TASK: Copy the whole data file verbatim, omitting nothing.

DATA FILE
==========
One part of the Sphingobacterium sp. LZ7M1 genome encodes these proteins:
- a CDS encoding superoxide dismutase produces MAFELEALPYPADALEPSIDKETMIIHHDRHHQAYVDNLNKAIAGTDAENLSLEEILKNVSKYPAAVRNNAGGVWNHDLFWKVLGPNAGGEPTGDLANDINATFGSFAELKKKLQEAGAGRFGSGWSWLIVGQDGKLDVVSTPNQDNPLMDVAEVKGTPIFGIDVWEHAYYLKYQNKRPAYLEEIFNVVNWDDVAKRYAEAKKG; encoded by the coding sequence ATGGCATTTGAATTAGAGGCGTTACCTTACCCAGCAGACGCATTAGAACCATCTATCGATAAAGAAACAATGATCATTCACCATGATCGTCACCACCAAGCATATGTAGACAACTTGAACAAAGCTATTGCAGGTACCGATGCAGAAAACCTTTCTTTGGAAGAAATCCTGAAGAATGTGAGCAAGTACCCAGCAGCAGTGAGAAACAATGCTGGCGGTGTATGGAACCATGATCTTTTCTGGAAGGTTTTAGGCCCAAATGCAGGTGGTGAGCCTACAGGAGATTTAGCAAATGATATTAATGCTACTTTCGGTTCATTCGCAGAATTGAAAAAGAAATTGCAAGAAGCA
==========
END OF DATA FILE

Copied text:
One part of the Sphingobacterium sp. LZ7M1 genome encodes these proteins:
- a CDS encoding superoxide dismutase produces MAFELEALPYPADALEPSIDKETMIIHHDRHHQAYVDNLNKAIAGTDAENLSLEEILKNVSKYPAAVRNNAGGVWNHDLFWKVLGPNAGGEPTGDLANDINATFGSFAELKKKLQEAGAGRFGSGWSWLIVGQDGKLDVVSTPNQDNPLMDVAEVKGTPIFGIDVWEHAYYLKYQNKRPAYLEEIFNVVNWDDVAKRYAEAKKG; encoded by the coding sequence ATGGCATTTGAATTAGAGGCGTTACCTTACCCAGCAGACGCATTAGAACCATCTATCGATAAAGAAACAATGATCATTCACCATGATCGTCACCACCAAGCATATGTAGACAACTTGAACAAAGCTATTGCAGGTACCGATGCAGAAAACCTTTCTTTGGAAGAAATCCTGAAGAATGTGAGCAAGTACCCAGCAGCAGTGAGAAACAATGCTGGCGGTGTATGGAACCATGATCTTTTCTGGAAGGTTTTAGGCCCAAATGCAGGTGGTGAGCCTACAGGAGATTTAGCAAATGATATTAATGCTACTTTCGGTTCATTCGCAGAATTGAAAAAGAAATTGCAAGAAGCA